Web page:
Met Police’s Sir Mark questions recruitment

October 13, 2022


Metropolitan Police (MPS) chief Sir Mark Rowley is questioning the wisdom of rapid recruitment of thousands on new officers to the force.

MPS is due to bring in 4,500 extra bobbies by April 2023 after consistent criticism about numbers.

The drive is part of the Home Office target to recruit 20,000 extra staff to replace those lost during the post-crash austerity period.

Sir Mark made his remarks to the London Assembly Police and Crime Committee on Wednesday and said he was carrying out a review because he is “concerned” about the speed of hiring new officers.

Sir Mark said: “I’m doing a review on that at the moment looking at a) can we recruit that many and b) can we do it with the quality that’s required and bring them into the organisation in a way that doesn’t destabilise them?

“There’s multiple factors there. Just recruiting headlong without making sure you’re bringing the right people in, giving them the best start, the best training and an organisation that’s able to support them and deploy them properly. All of those issues are important and I’m concerned about whether it’s wise to go at exactly that speed and that’s why I’m reviewing it.”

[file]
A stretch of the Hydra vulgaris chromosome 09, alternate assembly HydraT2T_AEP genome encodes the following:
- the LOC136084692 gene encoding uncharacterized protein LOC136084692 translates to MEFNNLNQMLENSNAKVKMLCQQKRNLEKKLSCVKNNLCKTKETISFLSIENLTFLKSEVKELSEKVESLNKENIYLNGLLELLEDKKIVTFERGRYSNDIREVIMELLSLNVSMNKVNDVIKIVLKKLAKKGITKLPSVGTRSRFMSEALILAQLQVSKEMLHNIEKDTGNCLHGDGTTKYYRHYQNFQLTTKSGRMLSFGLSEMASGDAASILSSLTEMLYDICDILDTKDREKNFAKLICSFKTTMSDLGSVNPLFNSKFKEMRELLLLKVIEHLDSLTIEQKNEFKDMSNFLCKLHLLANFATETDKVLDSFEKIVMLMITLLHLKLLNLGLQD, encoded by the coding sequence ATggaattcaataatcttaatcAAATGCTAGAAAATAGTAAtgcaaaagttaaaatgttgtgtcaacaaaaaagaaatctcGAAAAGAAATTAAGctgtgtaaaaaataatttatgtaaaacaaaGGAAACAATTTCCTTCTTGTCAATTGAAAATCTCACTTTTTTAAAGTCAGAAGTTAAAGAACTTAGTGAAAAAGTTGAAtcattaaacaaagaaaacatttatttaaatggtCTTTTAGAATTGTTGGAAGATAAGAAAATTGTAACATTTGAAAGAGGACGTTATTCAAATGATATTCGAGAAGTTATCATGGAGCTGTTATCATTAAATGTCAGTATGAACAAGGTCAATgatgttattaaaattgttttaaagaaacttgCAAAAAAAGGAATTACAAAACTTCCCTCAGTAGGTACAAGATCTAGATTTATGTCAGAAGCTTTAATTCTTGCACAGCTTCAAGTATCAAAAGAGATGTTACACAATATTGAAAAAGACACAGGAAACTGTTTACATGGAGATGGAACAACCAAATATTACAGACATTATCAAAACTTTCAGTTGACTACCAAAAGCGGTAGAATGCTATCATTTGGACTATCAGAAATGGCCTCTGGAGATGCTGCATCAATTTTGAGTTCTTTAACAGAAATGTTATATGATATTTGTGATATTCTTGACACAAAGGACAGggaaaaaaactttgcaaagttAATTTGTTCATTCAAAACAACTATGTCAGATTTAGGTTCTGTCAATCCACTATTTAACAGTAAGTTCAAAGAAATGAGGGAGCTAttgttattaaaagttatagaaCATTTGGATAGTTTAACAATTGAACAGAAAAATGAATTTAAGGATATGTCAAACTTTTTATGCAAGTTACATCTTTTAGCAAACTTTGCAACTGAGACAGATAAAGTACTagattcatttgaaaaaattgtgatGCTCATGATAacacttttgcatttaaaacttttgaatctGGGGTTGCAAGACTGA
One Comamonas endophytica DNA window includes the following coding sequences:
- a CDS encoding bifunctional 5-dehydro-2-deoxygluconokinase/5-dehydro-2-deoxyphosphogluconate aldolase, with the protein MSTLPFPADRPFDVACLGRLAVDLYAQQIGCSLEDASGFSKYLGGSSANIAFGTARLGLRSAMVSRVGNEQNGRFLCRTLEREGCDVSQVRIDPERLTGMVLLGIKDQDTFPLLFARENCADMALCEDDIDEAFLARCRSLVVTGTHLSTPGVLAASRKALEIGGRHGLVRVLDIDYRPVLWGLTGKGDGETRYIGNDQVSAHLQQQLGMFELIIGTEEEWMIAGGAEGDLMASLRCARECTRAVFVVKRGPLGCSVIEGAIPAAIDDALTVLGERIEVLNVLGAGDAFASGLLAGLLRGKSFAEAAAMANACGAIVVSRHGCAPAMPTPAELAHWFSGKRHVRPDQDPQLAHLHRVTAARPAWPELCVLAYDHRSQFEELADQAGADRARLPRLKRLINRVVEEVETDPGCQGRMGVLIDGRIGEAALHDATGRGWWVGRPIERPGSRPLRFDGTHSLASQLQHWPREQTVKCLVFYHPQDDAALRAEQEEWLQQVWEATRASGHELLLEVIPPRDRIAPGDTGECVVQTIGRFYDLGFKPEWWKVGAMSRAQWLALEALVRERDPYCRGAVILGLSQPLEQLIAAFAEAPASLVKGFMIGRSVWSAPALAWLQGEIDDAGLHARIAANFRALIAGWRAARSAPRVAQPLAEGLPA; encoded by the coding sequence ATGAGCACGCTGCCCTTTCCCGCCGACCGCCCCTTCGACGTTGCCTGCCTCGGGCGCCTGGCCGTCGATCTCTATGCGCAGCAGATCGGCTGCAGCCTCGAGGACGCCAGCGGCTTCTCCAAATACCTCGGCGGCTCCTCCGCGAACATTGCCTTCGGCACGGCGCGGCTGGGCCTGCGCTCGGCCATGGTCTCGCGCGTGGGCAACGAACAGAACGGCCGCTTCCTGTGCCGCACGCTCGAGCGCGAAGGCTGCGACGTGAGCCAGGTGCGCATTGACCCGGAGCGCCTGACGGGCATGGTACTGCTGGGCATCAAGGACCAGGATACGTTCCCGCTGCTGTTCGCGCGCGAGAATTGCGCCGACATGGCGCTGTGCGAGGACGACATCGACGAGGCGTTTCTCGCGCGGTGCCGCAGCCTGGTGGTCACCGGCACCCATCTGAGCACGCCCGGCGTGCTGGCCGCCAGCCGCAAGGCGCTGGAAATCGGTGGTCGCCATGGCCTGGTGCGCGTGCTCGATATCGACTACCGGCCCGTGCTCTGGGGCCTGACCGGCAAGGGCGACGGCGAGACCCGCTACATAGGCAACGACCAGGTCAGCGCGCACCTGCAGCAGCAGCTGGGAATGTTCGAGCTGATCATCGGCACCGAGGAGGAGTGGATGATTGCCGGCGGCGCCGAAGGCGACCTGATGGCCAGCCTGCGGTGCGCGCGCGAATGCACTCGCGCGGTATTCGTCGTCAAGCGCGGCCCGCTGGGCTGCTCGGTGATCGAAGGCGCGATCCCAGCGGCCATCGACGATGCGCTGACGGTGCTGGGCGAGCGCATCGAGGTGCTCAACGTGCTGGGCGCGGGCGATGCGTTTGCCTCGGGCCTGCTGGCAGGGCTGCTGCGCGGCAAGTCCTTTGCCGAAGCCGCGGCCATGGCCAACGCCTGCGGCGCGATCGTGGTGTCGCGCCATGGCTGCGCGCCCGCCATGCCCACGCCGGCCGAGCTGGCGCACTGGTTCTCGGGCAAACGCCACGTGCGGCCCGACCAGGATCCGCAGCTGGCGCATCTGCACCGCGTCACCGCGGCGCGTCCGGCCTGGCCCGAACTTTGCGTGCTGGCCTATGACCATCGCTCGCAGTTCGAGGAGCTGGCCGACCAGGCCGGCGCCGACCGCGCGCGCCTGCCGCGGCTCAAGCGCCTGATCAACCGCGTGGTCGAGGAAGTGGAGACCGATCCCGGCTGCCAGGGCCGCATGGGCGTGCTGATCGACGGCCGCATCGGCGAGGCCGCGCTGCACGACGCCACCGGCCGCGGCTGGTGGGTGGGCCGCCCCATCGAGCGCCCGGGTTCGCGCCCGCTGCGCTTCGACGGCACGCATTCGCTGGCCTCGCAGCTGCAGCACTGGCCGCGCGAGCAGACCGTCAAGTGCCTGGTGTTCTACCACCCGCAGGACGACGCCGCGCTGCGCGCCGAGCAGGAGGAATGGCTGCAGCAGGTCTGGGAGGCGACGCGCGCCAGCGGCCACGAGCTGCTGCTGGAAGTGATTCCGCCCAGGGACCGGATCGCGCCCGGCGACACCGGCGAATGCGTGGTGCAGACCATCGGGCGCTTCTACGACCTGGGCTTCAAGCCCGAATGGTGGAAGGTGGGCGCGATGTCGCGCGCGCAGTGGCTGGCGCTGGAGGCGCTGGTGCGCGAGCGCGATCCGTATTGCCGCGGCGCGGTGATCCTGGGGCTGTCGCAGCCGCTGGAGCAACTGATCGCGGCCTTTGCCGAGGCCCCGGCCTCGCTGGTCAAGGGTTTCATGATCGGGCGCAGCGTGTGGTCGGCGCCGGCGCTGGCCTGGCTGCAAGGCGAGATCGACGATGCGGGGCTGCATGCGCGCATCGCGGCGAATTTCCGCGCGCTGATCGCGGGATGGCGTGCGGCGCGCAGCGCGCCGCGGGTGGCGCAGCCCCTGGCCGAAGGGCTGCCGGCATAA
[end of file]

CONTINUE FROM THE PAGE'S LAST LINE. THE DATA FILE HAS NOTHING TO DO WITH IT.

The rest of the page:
In the summer, His Majesty’s Inspectorate of the Constabulary and Fire and Rescue Services said problems at the MPS were made worse by the number of young and inexperienced recruits in the force as a result of the recruitment drive.

Sir Mark’s concerns appear to be echoed by the former chief inspector of constabulary, Sir Thomas Winsor, who flagged worries in the summer that the “sheer magnitude and speed” of the recruitment campaign “inevitably carries risks”.

There is a “heightened danger that people unsuited to policing may get through and be recruited”, he said.

He said that vetting is of “enormous importance”, he told reporters it was “essential” that recruitment and continual monitoring of the police workforce is of the “highest standard”.

The findings of Baroness Casey’s review of the MPS’s culture, commissioned by former commissioner Dame Cressida Dick, are due to be published soon.

Sir Mark reported the force is in the process of issuing staff with work phones to make sure they have the “right technology” needed to do the job, after it emerged officers were using their own mobiles because of a because of a lack of equipment or up-to-date technology.

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